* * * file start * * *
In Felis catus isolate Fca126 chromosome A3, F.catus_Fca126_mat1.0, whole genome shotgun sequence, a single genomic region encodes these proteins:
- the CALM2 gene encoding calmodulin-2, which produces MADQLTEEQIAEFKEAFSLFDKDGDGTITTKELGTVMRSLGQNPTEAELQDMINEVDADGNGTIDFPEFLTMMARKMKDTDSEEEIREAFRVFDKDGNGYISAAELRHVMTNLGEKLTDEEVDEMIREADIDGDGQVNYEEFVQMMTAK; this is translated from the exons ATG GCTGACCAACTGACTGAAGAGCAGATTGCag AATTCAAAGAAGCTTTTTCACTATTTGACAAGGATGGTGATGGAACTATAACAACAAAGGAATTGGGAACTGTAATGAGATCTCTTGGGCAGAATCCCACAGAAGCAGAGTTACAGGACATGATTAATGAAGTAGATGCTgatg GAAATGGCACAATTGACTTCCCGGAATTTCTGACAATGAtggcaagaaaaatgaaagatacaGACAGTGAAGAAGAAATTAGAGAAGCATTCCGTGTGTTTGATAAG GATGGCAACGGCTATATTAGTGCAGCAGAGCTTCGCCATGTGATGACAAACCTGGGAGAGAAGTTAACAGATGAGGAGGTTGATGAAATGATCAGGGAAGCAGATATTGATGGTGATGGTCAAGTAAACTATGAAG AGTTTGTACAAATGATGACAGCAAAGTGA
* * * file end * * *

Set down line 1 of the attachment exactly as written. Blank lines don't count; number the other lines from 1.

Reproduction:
In Felis catus isolate Fca126 chromosome A3, F.catus_Fca126_mat1.0, whole genome shotgun sequence, a single genomic region encodes these proteins: